I promised in a previous post on my Island Hopping escapades that I will be providing Island-hopping information, tips, reminders, maps and costing guides—things that aren’t easy to find on the Web. Good thing I’ve had ample time today to make good that promise, and cook up this “helpful” post based on my family’s time-tested Island-hopping recipe. I hope this could be of help to readers or their friends who are planning to embark on an adventure cruise in and around the Davao Gulf. I am open to suggestions, additions, corrections and criticism. Drop me a comment or send me an email via the About page.
Commercial Island-Hopping Packages. For a maximum of convenience, contact any of Davao and Samal’s Travel and Tour Agencies, Resorts and Hotels for offerings. Standard Island-Hopping tours already include full-day (8-hour) boat rentals, a tour guide, individually packed lunch, complimentary bottled water, the standard 5 sets of snorkeling gears, and one kayak or banca (oar-driven mini-boat). These packages take you to at least three major stopover points and normally cruise on the Western Davao Gulf area—the part closer to Davao City. Rates usually start at Php 15,000 (USD 366) for 20 persons. Prices can go up or down depending on the number of passengers.
Customized Island-Hopping Package. Island-hopping doesn’t have to be costly. The budget-conscious can do away with the kayak and the tour guide. After all, the boat captain and crew know every nook and cranny of the Davao Gulf like any seasoned Tour guide. And, most of the larger boats come equipped with a banca or mini-boat so that pretty much steps in for the kayak. Head over to the Sta. Ana wharf beside the Magsaysay Park in Downtown Davao and make a selection among the many boats docked thereat. Plan your route and destinations (click the map on the right to see Samal and Talikud’s attractions, taken from The Official Igacos Website). Also, plan your meals ahead of time. Here are the things to consider in customizing your Island-hopping experience:
Boat Rentals. The Sta. Ana wharf is host to Davao’s island-hopping boats. Go to the wharf at most one day before the scheduled tour date and take your pick among the launches docked in the area and make arrangements with the boat owners or crew. A 30 to 40-capacity boat will cost you around Php 4,000 to Php 6,000 (USD 98 to USD 147). A 90-seater will cost around Php 9,000 (USD 220). Make sure you set everything straight with the people you’re dealing with, including the price and the amenities included. I would suggest you take a boat with a lot of breathing space for everyone. So, If there are 20 of you coming aboard, rent a 30 or 40-seater so you don’t get crammed in. Remember that you would be bringing food, bags, equipment and what-have-yous. Now, you wouldn’t want to go around in your two-piece suits with uncanny bag dents on your legs, would you?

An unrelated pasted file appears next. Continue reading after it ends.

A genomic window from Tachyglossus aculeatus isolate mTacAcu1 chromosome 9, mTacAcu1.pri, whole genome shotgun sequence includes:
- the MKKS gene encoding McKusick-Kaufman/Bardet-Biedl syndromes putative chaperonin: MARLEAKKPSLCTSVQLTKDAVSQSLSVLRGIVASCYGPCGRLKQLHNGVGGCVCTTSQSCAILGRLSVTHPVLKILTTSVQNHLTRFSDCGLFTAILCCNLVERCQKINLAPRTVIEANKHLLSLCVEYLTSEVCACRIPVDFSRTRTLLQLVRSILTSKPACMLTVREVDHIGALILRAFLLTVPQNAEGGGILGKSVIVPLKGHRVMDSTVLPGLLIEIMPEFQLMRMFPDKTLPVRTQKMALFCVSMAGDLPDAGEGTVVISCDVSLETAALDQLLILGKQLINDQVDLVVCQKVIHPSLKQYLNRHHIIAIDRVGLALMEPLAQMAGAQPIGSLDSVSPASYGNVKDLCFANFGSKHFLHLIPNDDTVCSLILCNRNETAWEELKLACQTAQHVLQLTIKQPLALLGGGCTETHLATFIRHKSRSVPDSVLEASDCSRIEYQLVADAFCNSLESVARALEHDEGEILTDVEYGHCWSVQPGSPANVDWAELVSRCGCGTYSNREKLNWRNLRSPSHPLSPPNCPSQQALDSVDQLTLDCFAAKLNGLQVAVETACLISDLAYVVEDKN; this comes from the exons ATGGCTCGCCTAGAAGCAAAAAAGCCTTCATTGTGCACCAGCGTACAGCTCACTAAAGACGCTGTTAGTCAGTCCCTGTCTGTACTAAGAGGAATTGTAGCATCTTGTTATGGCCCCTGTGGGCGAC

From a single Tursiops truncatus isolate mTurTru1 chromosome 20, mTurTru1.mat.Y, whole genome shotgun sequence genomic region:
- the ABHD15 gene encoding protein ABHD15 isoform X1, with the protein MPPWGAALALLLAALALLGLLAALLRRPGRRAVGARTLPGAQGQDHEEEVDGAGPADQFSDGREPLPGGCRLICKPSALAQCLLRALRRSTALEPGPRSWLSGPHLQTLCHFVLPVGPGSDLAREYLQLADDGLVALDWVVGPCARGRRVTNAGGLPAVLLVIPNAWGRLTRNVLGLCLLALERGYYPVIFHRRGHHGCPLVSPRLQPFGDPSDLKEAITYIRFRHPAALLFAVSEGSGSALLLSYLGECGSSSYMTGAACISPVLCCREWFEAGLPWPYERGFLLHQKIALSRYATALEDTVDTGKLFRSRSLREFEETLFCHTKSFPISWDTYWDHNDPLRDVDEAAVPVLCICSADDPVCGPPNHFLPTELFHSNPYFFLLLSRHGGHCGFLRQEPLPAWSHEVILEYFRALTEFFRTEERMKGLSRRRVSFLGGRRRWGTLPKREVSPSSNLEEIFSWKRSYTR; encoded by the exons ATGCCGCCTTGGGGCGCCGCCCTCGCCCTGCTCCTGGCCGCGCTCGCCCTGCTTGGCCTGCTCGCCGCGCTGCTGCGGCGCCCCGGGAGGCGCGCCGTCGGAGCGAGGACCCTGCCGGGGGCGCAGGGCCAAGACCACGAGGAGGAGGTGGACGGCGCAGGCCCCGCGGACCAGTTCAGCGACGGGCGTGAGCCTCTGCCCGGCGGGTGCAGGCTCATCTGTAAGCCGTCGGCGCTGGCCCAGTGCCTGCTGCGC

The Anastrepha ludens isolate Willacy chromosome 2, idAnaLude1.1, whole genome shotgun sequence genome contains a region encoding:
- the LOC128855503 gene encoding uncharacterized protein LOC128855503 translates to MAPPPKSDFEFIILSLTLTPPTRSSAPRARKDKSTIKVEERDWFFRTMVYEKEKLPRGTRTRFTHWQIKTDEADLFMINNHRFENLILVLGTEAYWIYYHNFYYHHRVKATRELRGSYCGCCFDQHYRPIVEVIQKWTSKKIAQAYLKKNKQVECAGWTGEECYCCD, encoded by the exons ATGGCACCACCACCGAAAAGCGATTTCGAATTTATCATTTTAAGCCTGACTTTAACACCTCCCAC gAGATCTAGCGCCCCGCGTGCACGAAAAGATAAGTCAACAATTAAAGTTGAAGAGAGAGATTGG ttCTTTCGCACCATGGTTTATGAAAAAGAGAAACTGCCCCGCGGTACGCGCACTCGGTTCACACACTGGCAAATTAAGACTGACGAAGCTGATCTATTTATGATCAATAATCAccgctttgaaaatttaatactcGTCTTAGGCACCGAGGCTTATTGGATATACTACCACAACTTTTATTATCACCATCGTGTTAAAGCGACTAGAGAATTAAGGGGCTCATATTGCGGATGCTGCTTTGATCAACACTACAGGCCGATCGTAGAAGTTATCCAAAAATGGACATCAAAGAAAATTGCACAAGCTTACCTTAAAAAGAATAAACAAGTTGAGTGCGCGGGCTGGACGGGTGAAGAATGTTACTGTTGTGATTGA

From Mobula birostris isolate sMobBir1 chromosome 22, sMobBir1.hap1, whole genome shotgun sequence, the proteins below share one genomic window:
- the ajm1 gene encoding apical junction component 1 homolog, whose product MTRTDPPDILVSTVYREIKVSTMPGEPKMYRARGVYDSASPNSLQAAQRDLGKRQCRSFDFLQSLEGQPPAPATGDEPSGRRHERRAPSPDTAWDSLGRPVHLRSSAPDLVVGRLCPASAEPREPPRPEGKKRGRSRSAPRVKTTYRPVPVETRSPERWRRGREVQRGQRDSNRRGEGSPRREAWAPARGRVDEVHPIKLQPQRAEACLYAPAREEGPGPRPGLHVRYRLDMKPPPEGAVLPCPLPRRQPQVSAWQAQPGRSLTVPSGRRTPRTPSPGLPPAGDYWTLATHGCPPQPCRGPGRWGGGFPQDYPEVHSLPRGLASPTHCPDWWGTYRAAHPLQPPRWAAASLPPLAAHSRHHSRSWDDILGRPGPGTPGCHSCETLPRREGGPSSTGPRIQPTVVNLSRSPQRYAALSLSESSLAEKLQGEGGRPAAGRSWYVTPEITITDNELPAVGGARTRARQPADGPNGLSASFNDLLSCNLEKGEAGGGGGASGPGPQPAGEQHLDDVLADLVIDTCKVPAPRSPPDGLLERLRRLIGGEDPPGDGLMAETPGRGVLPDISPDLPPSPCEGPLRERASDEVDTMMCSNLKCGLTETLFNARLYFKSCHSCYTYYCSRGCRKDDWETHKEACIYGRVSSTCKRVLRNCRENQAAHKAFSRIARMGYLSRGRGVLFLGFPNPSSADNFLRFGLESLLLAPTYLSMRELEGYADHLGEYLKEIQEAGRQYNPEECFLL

Choosing the Right Boat. Making the perfect boat choice depends on the kind of activities you want to do on your Island cruise. If you intend to bring a banquet or buffet-style lunch on board, a boat with the seats trailing the sides of the boat and with a long table running in the middle would be great. Built-in amenities and facilities can also count toward your choice. Some boats come equipped with a dressing room, toilet, view deck, kitchen, and barbecue grills for on-board barbecues. Some even have karaoke machines installed. Yet, others have little bedrooms for resting. The larger boats come equipped with a kayak or banca (mini-boat with oars). Snorkelling sets may be available for rent, or may come free, depending on the arrangements. SCUBA gears can be brought aboard, but they entail separate arrangements from diving shops in Sta. Ana wharf.
Maritime Safety Compliance. Safety and seaworthiness should be on top of island-hoppers’ priorities. Make sure that the boat and its crew comply with rules and regulation on maritime safety, including but not limited to having the requisite licenses and permits. All boats must have life vests and fire extinguishers on board. Larger boats must have a small “rescue ship” in the form of bancas or mini-boats. It is very important to ensure that you are taking a boat with capacity more than the number of persons joining the tour. This adds not only safety, but also comfort to your Davao Gulf experience.